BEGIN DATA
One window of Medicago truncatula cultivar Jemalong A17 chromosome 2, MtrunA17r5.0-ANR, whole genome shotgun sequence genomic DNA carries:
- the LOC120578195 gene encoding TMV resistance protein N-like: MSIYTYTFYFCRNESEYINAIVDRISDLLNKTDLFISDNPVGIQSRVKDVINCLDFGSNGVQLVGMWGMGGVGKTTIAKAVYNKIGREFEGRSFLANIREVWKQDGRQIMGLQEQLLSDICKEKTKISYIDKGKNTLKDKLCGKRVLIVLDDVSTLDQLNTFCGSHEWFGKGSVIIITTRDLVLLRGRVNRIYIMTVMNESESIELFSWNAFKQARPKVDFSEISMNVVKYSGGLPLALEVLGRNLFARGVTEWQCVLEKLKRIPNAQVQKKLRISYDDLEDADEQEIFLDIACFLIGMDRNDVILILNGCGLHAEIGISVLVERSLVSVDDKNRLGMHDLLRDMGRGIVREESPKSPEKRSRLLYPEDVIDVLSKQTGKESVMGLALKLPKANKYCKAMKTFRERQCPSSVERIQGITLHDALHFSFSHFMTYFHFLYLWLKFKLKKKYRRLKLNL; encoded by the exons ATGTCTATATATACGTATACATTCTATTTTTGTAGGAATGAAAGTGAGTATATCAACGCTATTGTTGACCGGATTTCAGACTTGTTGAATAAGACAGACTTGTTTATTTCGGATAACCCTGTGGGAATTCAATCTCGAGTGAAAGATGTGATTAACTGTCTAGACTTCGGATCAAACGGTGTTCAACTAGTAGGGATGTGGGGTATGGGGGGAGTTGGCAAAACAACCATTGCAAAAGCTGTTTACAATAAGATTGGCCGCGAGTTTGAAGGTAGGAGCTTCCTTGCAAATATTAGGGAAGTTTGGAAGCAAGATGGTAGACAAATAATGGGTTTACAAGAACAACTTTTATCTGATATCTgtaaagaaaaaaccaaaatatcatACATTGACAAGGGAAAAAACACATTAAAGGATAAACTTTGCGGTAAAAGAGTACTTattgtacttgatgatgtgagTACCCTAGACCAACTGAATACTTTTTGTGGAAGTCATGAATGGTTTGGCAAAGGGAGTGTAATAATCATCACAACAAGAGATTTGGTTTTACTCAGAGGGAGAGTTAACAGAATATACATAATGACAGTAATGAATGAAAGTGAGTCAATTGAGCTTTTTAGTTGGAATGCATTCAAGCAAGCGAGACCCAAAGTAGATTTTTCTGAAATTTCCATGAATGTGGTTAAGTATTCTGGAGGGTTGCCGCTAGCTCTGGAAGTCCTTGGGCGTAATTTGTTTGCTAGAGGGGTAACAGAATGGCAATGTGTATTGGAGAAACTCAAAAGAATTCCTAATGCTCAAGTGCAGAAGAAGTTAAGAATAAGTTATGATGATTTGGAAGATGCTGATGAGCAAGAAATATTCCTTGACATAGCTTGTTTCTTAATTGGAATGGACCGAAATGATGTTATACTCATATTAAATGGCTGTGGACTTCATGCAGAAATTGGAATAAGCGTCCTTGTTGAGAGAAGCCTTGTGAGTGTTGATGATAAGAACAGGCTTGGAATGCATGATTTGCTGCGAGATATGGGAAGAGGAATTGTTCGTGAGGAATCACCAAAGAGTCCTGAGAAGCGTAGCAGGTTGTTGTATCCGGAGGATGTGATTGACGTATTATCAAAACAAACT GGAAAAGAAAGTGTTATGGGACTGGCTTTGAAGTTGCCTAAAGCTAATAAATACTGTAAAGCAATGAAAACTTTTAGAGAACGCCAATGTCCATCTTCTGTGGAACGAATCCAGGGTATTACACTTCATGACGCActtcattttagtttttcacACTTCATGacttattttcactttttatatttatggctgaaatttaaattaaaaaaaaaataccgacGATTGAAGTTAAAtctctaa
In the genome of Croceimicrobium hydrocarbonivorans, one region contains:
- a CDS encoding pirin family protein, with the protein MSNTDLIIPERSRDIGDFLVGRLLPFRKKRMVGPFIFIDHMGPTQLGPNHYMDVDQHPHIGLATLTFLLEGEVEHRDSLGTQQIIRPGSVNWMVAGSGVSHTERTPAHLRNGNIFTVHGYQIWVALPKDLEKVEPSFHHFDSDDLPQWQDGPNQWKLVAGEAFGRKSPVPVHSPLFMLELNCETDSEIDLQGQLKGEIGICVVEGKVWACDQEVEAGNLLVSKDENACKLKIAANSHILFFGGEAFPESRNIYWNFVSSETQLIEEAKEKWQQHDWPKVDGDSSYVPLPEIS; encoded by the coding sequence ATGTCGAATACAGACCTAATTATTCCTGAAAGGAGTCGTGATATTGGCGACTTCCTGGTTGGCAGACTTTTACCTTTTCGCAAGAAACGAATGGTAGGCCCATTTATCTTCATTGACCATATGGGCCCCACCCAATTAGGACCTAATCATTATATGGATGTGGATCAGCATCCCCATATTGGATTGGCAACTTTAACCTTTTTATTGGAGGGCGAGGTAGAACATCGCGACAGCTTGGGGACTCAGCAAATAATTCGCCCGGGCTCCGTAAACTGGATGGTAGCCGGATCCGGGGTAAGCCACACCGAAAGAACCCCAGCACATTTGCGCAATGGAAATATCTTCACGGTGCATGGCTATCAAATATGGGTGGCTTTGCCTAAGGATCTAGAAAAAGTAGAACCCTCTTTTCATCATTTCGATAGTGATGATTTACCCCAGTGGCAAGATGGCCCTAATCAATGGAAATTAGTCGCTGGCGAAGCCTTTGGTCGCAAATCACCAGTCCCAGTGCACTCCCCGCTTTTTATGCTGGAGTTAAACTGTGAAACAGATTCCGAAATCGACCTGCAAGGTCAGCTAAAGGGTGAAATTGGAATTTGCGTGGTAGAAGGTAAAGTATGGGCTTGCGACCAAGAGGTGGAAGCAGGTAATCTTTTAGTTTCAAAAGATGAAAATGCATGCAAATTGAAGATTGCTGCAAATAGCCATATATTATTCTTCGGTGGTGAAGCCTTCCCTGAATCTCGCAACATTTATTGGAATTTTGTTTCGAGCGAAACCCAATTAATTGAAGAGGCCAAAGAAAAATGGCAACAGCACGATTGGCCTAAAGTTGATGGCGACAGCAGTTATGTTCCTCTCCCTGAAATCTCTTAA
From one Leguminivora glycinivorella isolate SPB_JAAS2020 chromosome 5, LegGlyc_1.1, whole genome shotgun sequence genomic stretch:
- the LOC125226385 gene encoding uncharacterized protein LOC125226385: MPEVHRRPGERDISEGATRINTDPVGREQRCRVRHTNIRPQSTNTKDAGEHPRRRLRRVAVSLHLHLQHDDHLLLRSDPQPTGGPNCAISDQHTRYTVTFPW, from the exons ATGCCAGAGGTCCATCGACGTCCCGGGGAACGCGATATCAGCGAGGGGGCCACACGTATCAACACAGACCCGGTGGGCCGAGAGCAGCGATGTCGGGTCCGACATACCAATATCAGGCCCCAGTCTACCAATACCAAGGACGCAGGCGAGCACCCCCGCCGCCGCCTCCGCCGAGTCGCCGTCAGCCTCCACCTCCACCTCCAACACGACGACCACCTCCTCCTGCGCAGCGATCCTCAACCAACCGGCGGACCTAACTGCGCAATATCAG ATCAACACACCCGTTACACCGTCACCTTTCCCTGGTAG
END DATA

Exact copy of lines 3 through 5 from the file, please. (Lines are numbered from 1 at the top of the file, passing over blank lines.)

In the genome of Croceimicrobium hydrocarbonivorans, one region contains:
- a CDS encoding pirin family protein, with the protein MSNTDLIIPERSRDIGDFLVGRLLPFRKKRMVGPFIFIDHMGPTQLGPNHYMDVDQHPHIGLATLTFLLEGEVEHRDSLGTQQIIRPGSVNWMVAGSGVSHTERTPAHLRNGNIFTVHGYQIWVALPKDLEKVEPSFHHFDSDDLPQWQDGPNQWKLVAGEAFGRKSPVPVHSPLFMLELNCETDSEIDLQGQLKGEIGICVVEGKVWACDQEVEAGNLLVSKDENACKLKIAANSHILFFGGEAFPESRNIYWNFVSSETQLIEEAKEKWQQHDWPKVDGDSSYVPLPEIS; encoded by the coding sequence ATGTCGAATACAGACCTAATTATTCCTGAAAGGAGTCGTGATATTGGCGACTTCCTGGTTGGCAGACTTTTACCTTTTCGCAAGAAACGAATGGTAGGCCCATTTATCTTCATTGACCATATGGGCCCCACCCAATTAGGACCTAATCATTATATGGATGTGGATCAGCATCCCCATATTGGATTGGCAACTTTAACCTTTTTATTGGAGGGCGAGGTAGAACATCGCGACAGCTTGGGGACTCAGCAAATAATTCGCCCGGGCTCCGTAAACTGGATGGTAGCCGGATCCGGGGTAAGCCACACCGAAAGAACCCCAGCACATTTGCGCAATGGAAATATCTTCACGGTGCATGGCTATCAAATATGGGTGGCTTTGCCTAAGGATCTAGAAAAAGTAGAACCCTCTTTTCATCATTTCGATAGTGATGATTTACCCCAGTGGCAAGATGGCCCTAATCAATGGAAATTAGTCGCTGGCGAAGCCTTTGGTCGCAAATCACCAGTCCCAGTGCACTCCCCGCTTTTTATGCTGGAGTTAAACTGTGAAACAGATTCCGAAATCGACCTGCAAGGTCAGCTAAAGGGTGAAATTGGAATTTGCGTGGTAGAAGGTAAAGTATGGGCTTGCGACCAAGAGGTGGAAGCAGGTAATCTTTTAGTTTCAAAAGATGAAAATGCATGCAAATTGAAGATTGCTGCAAATAGCCATATATTATTCTTCGGTGGTGAAGCCTTCCCTGAATCTCGCAACATTTATTGGAATTTTGTTTCGAGCGAAACCCAATTAATTGAAGAGGCCAAAGAAAAATGGCAACAGCACGATTGGCCTAAAGTTGATGGCGACAGCAGTTATGTTCCTCTCCCTGAAATCTCTTAA
From one Leguminivora glycinivorella isolate SPB_JAAS2020 chromosome 5, LegGlyc_1.1, whole genome shotgun sequence genomic stretch: